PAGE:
I have received many responses (and many assurances of prayers) from my earlier post regarding the Sunday morning Eucharist at Nashotah House and would like to give you an update. I am pleased to say that this service is going well and is an immeasurable blessing to those who are attending. Attendance has ranged from 39 to 65, with an average attendance of 47 for the past eight Sundays. We expect attendance to grow once the fall semester begins and families return from summer vacations.
We are excited by the number of families with young children who attend. We have begun a nursery, staffed by volunteers, during the Sunday morning service. And we look forward to beginning educational opportunities for all ages in the fall.
Beginning on Sunday, July 11, we will offer an adult class featuring a six-week video series by Dallas Willard, renowned teacher, writer of the acclaimed The Spirit of the Disciplines, and one of today's most brilliant Christian thinkers. The series we will be using is entitled The Divine Conspiracy and is a study of Jesus' Sermon on the Mount. Child care will be provided during this class.
In previous years, Nashotah House has offered a Vacation Bible School, when we have had enough children on campus and parents who are interested. This year, we will again be offering a Vacation Bible School during the week of Orientation, August 23-27. Some of our Sunday morning worshipers have volunteered to help with the VBS. This will allow student spouses to attend Orientations sessions, while offering a fun opportunity for all the children of our community.
I want to apologize to the Nashotah community for poor communication regarding our Sunday morning plans this past spring. From discussions with the trustees and faculty, it has become clear to me that I often have a tendency to work on plans by myself or with a close group of advisers and not to unveil these plans until I believe there is something substantial to present. In this instance, the lack of public communication on my part allowed a lot of false rumors to begin and spread concerning what we intended to do on Sundays; and this, in turn, caused anxieties and distrust on the part of members of our community. I am deeply sorry for that. And, if you are one of those affected by this situation, I ask your forgiveness. I hope you all know that I would never do anything that I did not earnestly believe was in the long term best interest of the House, but I certainly could have handled the planning and communication regarding our Sunday morning activities better than I did.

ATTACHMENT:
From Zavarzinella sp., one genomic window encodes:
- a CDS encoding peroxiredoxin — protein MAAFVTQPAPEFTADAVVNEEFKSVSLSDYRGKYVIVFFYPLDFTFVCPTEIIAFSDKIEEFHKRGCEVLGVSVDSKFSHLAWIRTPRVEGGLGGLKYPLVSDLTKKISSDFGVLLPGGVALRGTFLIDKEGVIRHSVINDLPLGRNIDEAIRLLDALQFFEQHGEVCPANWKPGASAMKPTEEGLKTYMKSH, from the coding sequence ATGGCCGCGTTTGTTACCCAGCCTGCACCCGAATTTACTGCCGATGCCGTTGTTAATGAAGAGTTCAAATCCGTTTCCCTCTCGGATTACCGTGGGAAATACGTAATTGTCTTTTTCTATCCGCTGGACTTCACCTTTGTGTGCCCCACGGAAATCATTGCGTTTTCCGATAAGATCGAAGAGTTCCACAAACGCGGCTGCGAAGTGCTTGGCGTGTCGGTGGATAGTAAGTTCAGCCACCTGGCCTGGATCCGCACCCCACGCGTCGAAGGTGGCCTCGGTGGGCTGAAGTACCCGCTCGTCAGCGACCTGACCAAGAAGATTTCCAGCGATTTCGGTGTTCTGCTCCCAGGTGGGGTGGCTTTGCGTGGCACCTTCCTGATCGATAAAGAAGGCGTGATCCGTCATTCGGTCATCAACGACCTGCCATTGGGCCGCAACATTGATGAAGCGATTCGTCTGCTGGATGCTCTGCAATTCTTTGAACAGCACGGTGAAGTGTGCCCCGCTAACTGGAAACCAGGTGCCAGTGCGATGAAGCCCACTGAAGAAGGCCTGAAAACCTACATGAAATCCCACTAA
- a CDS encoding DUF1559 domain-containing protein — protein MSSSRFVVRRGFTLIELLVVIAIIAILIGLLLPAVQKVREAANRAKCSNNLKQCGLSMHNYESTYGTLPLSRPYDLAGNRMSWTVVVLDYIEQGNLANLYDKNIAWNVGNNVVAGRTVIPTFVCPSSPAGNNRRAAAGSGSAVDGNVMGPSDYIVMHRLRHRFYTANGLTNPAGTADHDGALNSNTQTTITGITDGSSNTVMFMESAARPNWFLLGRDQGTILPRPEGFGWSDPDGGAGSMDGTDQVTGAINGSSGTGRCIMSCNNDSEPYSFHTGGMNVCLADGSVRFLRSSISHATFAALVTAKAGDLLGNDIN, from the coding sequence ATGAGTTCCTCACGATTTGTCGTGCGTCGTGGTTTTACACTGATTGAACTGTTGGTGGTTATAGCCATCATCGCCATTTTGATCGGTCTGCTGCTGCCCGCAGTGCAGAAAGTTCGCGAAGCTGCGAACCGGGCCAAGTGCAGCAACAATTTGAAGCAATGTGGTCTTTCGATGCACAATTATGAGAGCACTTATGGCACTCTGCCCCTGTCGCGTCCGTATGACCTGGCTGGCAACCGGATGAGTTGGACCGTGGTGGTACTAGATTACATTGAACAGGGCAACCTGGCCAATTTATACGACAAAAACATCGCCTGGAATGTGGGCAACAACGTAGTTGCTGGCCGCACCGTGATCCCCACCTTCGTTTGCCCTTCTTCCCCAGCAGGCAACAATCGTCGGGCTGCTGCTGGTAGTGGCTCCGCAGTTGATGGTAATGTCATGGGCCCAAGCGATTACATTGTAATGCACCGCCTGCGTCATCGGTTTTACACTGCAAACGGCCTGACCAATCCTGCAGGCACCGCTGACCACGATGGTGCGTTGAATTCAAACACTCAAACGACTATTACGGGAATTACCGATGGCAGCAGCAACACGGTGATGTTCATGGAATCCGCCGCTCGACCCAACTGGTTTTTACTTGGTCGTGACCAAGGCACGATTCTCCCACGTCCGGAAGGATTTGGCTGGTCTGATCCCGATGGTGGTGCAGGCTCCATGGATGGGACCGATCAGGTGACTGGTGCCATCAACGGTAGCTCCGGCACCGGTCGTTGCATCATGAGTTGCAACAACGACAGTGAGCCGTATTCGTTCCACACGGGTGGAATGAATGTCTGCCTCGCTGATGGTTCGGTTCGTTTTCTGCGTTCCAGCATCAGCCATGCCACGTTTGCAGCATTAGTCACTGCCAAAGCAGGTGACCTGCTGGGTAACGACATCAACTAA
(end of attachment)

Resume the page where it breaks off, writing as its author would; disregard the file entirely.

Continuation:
One of the questions some people have asked concerns the impact of our Sunday morning worship on Zion Episcopal Church in Oconomowoc. Some of the individuals attending Sunday morning worship at Nashotah House formerly worshiped at Zion. But most of these people are not long term members of Zion. They began attending Zion following disruptions in other congregations in the Milwaukee area because they saw Zion as a faithful church and a refuge.
When Zion's rector, Fr. Thad Butcher announced his intention to retire, some members said they simply could not go through another search process. Some have gone to the Roman Catholic Church. Others have decided to join various non-denominational churches in our area. But some, including individuals who are long time friends, Trustees, and Foundation members at the House indicated they would like to worship here if we could accommodate them. Our worship services at Nashotah House always have been and always will be open to anyone who wishes to attend. However, I have also made it clear that we are not a congregation in the canonical sense. We do not receive or issue letters of membership, and we have no desire to compete with any local congregation. We simply want to make a pastoral response to those who look to us for help.
Fr. Steve Schlossberg has been serving at Zion during Fr. Butcher's sabbatical with my blessing. It is my prayer that he can continue and that Zion will prosper. As we have done in the past, with initiatives such as the Lake Country Youth Ministry and our Field Education program throughout the Diocese of Milwaukee, we want to work cooperatively with the congregations in our area and not compete with them.
At the same time, we recognize that Nashotah House offers a unique array of spiritual resources. We have worked hard to offer the ministry of Nashotah House to new constituencies such as those who enroll in our distance learning programs, the members of the Archbishop Ramsey Society, and our Lay Associates who come here from all over the country to make retreats. Similarly, we want to be a spiritual resource for people in our area who can benefit from our what we have to offer and, in turn, enrich our community by their presence.
Despite the mistakes in communication and other road bumps we have experienced in getting to this point, I am thankful to God for the opportunity to be of service in this way. And I look forward to what God will do in our midst.